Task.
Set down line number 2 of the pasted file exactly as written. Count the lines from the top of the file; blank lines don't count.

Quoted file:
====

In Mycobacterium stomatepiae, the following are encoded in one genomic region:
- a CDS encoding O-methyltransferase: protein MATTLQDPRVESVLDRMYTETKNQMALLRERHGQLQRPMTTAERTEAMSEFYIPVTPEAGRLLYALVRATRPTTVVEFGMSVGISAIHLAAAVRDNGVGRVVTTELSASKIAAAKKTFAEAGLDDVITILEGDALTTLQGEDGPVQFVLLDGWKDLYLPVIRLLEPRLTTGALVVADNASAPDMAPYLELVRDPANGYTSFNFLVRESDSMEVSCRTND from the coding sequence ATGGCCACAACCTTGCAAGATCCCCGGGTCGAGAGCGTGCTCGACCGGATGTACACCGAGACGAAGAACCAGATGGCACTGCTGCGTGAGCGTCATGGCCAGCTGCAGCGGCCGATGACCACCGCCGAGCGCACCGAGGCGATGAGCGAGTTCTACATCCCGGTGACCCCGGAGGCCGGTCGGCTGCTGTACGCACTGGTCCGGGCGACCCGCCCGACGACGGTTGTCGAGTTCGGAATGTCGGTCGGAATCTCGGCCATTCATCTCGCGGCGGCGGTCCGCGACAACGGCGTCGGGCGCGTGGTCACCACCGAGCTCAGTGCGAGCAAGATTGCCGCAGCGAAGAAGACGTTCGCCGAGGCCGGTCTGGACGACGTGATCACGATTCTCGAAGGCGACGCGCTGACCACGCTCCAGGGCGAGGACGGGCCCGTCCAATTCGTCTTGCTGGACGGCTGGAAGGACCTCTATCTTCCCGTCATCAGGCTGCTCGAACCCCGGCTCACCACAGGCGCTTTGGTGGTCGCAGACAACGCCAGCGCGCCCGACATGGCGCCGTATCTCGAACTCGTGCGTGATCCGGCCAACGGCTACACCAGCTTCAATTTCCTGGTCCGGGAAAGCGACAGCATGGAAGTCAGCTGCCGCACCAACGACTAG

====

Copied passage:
- a CDS encoding O-methyltransferase: protein MATTLQDPRVESVLDRMYTETKNQMALLRERHGQLQRPMTTAERTEAMSEFYIPVTPEAGRLLYALVRATRPTTVVEFGMSVGISAIHLAAAVRDNGVGRVVTTELSASKIAAAKKTFAEAGLDDVITILEGDALTTLQGEDGPVQFVLLDGWKDLYLPVIRLLEPRLTTGALVVADNASAPDMAPYLELVRDPANGYTSFNFLVRESDSMEVSCRTND from the coding sequence ATGGCCACAACCTTGCAAGATCCCCGGGTCGAGAGCGTGCTCGACCGGATGTACACCGAGACGAAGAACCAGATGGCACTGCTGCGTGAGCGTCATGGCCAGCTGCAGCGGCCGATGACCACCGCCGAGCGCACCGAGGCGATGAGCGAGTTCTACATCCCGGTGACCCCGGAGGCCGGTCGGCTGCTGTACGCACTGGTCCGGGCGACCCGCCCGACGACGGTTGTCGAGTTCGGAATGTCGGTCGGAATCTCGGCCATTCATCTCGCGGCGGCGGTCCGCGACAACGGCGTCGGGCGCGTGGTCACCACCGAGCTCAGTGCGAGCAAGATTGCCGCAGCGAAGAAGACGTTCGCCGAGGCCGGTCTGGACGACGTGATCACGATTCTCGAAGGCGACGCGCTGACCACGCTCCAGGGCGAGGACGGGCCCGTCCAATTCGTCTTGCTGGACGGCTGGAAGGACCTCTATCTTCCCGTCATCAGGCTGCTCGAACCCCGGCTCACCACAGGCGCTTTGGTGGTCGCAGACAACGCCAGCGCGCCCGACATGGCGCCGTATCTCGAACTCGTGCGTGATCCGGCCAACGGCTACACCAGCTTCAATTTCCTGGTCCGGGAAAGCGACAGCATGGAAGTCAGCTGCCGCACCAACGACTAG